›Longitudinal WW scattering in light of the 'Higgs' discovery
Institute of Cosmos Sciences (ICC), Barcelona University.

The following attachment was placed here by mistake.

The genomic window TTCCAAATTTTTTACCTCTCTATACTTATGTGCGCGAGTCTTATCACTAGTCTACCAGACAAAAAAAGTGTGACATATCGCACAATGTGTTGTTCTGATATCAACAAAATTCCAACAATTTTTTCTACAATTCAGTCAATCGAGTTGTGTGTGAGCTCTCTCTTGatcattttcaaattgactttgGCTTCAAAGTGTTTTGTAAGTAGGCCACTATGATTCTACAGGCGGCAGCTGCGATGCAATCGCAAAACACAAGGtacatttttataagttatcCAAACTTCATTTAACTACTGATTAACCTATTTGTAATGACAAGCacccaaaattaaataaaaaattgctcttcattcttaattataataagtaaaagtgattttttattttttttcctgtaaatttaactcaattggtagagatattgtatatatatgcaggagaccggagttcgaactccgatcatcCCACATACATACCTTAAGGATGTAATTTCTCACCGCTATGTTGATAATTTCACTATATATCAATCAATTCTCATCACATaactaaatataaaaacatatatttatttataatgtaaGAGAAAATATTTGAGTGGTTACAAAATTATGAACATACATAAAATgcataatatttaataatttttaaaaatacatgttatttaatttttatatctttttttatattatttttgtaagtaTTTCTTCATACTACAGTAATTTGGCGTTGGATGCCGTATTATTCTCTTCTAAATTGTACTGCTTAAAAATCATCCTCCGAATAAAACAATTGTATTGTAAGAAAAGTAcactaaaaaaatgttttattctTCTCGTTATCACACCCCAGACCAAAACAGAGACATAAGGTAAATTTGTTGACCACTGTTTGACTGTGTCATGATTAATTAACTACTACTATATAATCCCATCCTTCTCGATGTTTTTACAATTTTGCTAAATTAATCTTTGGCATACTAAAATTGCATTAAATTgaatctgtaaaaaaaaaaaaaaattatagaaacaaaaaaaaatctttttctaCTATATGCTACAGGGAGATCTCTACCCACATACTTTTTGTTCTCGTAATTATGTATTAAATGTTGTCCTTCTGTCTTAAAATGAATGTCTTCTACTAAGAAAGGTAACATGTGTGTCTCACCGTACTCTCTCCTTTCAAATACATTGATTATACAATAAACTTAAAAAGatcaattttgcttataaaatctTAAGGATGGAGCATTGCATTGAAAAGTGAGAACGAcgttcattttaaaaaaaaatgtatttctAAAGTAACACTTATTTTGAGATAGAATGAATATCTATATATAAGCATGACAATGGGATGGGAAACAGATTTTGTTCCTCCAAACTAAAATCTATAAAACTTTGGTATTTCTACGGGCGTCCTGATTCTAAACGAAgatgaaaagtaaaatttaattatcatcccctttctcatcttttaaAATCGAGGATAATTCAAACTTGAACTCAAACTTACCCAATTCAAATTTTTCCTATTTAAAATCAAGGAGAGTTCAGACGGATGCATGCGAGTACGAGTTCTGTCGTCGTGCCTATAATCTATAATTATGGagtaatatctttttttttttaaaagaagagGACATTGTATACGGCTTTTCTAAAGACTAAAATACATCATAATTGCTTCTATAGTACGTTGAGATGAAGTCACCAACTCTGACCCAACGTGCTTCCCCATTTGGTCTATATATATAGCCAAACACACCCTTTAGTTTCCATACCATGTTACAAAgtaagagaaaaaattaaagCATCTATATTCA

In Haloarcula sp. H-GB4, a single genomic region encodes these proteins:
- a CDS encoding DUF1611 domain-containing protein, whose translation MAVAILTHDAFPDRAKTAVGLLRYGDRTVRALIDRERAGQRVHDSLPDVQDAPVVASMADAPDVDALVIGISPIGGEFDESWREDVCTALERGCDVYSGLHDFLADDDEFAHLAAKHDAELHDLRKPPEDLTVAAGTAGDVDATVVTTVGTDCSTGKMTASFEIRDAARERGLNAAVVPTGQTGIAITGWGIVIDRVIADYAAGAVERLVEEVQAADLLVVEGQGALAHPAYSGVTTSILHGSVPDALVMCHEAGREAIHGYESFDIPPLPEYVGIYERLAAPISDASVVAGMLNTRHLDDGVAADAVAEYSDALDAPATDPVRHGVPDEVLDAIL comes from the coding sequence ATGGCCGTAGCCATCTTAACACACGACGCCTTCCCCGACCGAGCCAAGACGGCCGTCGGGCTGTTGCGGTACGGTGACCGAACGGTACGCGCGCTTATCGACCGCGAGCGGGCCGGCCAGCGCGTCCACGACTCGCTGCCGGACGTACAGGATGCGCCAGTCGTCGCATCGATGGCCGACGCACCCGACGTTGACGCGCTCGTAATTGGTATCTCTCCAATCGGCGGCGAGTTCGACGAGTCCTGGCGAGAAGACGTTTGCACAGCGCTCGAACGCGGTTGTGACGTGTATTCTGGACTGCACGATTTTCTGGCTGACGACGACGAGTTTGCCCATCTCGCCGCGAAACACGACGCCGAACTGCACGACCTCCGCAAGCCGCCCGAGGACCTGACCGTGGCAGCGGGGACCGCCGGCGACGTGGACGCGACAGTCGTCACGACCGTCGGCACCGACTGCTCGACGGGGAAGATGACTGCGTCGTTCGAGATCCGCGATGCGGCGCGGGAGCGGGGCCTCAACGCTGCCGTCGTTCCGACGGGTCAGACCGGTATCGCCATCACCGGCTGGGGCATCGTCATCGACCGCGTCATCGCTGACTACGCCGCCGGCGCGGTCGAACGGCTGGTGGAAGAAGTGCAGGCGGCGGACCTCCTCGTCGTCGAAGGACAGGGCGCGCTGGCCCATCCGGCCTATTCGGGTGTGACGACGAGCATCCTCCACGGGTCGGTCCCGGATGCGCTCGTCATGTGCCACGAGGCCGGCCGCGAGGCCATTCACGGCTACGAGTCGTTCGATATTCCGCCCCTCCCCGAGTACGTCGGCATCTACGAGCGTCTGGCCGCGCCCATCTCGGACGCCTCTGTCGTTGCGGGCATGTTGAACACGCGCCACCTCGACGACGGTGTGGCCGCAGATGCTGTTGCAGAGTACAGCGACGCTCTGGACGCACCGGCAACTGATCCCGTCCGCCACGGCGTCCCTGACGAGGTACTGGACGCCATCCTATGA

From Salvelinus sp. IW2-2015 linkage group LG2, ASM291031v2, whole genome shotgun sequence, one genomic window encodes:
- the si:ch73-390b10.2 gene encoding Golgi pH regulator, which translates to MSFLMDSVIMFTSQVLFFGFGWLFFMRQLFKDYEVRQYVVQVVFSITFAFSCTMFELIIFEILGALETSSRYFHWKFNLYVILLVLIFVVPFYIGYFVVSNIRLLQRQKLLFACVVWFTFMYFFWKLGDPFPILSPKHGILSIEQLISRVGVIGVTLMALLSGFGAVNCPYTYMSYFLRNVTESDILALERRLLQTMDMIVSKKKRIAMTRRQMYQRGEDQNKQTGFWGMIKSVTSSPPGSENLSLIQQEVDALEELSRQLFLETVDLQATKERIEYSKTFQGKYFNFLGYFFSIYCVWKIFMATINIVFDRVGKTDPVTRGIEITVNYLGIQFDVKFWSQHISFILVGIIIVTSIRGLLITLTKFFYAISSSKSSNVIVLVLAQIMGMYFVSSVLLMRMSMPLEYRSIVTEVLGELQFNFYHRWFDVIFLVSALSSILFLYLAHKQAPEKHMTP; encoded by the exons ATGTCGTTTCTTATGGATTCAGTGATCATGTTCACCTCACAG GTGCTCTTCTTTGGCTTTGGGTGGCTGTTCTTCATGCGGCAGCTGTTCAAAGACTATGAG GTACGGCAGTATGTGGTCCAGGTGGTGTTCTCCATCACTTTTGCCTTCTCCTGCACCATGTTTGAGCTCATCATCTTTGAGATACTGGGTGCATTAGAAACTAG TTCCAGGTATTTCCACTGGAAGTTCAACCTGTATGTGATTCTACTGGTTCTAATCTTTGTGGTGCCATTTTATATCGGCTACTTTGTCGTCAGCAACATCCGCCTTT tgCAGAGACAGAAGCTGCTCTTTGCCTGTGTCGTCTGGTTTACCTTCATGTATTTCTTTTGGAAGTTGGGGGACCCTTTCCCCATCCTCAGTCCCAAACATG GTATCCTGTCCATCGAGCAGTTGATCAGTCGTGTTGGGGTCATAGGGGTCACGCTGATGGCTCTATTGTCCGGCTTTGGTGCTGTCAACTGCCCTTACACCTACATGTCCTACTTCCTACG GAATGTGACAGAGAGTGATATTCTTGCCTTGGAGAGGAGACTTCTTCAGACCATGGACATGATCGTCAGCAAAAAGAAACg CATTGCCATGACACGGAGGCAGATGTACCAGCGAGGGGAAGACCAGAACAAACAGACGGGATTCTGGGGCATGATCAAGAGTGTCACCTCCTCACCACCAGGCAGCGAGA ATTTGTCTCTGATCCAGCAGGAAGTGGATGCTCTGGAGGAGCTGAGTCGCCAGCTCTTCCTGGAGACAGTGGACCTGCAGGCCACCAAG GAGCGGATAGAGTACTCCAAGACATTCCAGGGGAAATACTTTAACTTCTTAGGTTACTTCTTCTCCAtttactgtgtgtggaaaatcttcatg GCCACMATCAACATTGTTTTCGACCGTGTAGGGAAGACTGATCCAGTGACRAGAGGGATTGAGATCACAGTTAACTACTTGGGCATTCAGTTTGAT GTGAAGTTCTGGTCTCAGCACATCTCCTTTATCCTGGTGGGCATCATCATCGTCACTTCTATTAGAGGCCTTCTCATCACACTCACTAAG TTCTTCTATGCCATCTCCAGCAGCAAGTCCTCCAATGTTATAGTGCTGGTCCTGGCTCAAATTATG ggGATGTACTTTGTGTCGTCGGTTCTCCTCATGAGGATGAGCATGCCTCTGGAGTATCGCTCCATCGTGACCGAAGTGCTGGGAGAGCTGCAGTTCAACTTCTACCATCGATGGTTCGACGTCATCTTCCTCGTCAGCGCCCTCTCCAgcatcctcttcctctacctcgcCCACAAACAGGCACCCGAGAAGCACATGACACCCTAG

WW scattering is dominated at high energies by their longitudinal components, which are the most sensitive to the nature of the electroweak symmetry breaking. Prior to the discovery at the LHC of a Higgs-like particle, unitarization tools were extensively used to show that, in the absence of a light Higgs boson, new resonances resulting from the would-be strongly-interacting electroweak sector would appear, and furthermore these techniques would approximately predict their masses, widths, and signal strengths. With the discovery of a Higgs-like particle now firmly established, and assuming that this particle couples approximately as in the SM, but still being open to the possibility of an extended symmetry breaking sector, we apply the same unitarization methods to demonstrate how new resonances could still appear in the scattering of EW vector bosons and we discuss their ability to be probed with current and future LHC data.
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